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White Plains Man Cycles for Dollars

81-year-old Bob Sandler is one of the top five fundraisers for the New York City Southern New York Chapter of the National Multiple Sclerosis Society

In an age when communications are facilitated by the web and everyone, it seems, is on Facebook, Bob Sandler of White Plains has become one of the top five fundraisers for the New York City Southern New York Chapter of the National Multiple Sclerosis Society by sending hundreds of letters to donors who support his 20 mile bike ride during the annual Bike MS fundraiser, to be held in Tarrytown on September 25. 

Last year, the 81-year-old raised $21,757, which goes toward research and services provided by the MS Society to people who suffer from the disease, which has no known cause or cure. Over the last twelve years, Sandler has raised over $200,000 and has spent many hours helping out at the not-for-profit organization’s White Plains office.

An avid bike rider since the 1970’s, when there were few cyclists on the roads, Sandler helped found the Westchester Cycle Club. He used to ride up to New Hampshire to visit his children at summer camp, them got a ride home with his wife.

 “The other parents thought I was out of my mind,” he said.

After retiring from a successful career in the banking industry, he began volunteering for several organizations and got involved with the MS Society after his niece was diagnosed MS several years ago. He saw a flyer about the bike ride and was intrigued by the route, which goes over the Tappan Zee Bridge and back.

“I prepared a letter and sent it to 125 relatives, friends and business associates and lo and behold checks started flowing in,” he said. “E-mail is to impersonal.”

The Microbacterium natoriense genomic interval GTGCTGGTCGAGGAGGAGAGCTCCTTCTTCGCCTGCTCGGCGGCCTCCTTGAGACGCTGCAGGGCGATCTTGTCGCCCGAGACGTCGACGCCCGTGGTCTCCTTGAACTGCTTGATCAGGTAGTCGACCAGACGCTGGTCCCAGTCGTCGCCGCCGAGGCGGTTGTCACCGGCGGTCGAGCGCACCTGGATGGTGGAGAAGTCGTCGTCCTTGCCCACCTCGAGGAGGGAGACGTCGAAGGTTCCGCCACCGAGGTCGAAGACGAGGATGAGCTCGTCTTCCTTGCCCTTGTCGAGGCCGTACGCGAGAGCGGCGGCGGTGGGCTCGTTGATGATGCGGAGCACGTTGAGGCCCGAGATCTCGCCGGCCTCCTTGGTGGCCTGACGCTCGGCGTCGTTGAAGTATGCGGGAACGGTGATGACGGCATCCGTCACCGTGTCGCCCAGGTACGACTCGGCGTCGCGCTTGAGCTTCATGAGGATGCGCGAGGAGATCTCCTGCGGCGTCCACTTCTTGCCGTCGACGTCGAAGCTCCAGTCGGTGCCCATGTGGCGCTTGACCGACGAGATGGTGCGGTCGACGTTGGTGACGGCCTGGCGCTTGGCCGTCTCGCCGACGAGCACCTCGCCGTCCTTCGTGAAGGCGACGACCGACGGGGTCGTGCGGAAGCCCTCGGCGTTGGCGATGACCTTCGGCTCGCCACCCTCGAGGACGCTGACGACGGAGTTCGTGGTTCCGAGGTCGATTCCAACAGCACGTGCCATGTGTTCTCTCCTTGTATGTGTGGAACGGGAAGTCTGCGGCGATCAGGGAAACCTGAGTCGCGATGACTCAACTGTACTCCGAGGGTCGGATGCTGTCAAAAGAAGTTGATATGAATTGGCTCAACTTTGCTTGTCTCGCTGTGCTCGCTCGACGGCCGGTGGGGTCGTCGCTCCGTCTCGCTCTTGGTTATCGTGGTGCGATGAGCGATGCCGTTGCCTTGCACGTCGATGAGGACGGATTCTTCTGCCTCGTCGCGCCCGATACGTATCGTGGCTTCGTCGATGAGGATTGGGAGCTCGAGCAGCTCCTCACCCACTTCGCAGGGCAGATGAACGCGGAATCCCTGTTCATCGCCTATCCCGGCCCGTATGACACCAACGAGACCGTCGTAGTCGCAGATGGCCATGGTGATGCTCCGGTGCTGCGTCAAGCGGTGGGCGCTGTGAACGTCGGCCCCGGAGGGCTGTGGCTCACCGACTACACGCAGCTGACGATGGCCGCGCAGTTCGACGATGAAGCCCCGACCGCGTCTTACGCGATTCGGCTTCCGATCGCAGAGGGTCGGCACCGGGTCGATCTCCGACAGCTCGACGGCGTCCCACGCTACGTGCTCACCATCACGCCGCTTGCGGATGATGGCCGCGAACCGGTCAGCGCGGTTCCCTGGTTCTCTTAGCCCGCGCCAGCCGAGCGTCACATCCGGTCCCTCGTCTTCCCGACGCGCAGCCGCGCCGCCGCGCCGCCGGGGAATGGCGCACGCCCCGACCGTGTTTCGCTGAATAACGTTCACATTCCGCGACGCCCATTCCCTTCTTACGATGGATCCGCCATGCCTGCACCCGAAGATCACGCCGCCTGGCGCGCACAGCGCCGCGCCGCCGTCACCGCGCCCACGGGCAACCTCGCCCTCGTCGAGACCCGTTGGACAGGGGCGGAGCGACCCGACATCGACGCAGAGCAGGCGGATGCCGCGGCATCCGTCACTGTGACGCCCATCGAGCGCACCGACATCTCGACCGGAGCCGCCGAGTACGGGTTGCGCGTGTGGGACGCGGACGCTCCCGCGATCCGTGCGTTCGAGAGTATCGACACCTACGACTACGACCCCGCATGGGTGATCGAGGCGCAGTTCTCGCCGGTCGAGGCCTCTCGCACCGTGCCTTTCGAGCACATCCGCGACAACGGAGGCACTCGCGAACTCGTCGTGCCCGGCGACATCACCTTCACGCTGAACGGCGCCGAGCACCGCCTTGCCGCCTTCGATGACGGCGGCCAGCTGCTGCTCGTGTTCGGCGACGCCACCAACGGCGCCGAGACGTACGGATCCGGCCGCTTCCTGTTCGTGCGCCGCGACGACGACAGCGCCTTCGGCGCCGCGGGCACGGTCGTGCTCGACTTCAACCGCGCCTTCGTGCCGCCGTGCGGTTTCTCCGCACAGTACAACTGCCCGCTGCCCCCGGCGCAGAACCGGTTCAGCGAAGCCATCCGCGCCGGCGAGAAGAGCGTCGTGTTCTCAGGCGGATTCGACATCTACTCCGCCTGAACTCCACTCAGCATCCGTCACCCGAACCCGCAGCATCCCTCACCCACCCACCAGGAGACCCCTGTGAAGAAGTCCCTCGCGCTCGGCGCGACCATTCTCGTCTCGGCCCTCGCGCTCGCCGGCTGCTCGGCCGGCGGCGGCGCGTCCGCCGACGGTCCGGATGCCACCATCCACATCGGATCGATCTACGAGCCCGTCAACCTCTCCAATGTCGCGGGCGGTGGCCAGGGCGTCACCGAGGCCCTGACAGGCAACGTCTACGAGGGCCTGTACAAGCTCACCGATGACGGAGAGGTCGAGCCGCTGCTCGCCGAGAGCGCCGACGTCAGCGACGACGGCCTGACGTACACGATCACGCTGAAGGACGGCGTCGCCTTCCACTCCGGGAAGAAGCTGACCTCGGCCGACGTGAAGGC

He raised $15,000 the first year and figured he was done until representatives from the MS Society took him out to lunch and asked him how much he thought he could raise the next year.

 “I thought I was done, but once you get involved it’s a commitment,” he said.

So he sent out more letters, including a return envelope and his 200 or so recipients began to expect them every year.

 “I usually send them out in August, but I saw someone in July who asked me ‘where is the letter? I haven’t seen it,’” he said. “I said ‘don’t worry, it’s coming.’”

The letters consist of a printed template along with a photo taken at the finish line from the previous year’s ride. He includes a personalized, handwritten message at the bottom. When he receives a check or contribution, he sends out a thank you note.

One acquaintance offered to double the contribution if Sandler didn’t ride, but he is still in great shape and shrugs off the 20-mile distance, which he covers on a 1970’s issue bicycle that is in tip-top shape.

“I may not be as fast as I once was, but raising funds to end MS is most important,” said Sandler.

His approach has been so successful that he’s something of a celebrity to officials at the MS Society.

“We have a lot of online tools that people utilize, including an email template and connections on the social networking channels,” said Meghan Finn, vice president of communications at the National MS Society, NYC-Southern NY Chapter.

“We have badges that people can put on their Facebook page and thermometers that show how much has been raised toward the goal, but the letter writing works for him and works for his donors.”

Sandler “is someone we depend on a lot,” she said. “He’s very generous with his time and is so passionate and full of energy; everybody loves him here.”

He is so busy helping out with MS and other causes that his wife jokes that she never sees him, he said.

 “Someone asked me ‘why do you do it?’ and I responded that ‘you have to give back as much as you possibly can even in a small way,’” he said. “I’ve told my kids over the years that it’s easy to stand on the outside looking and let someone else do but it’s important to get involved. You may fail, but at least you tried.”

For more information, to register for the race, or donate visit www.bikeMSnyc.org

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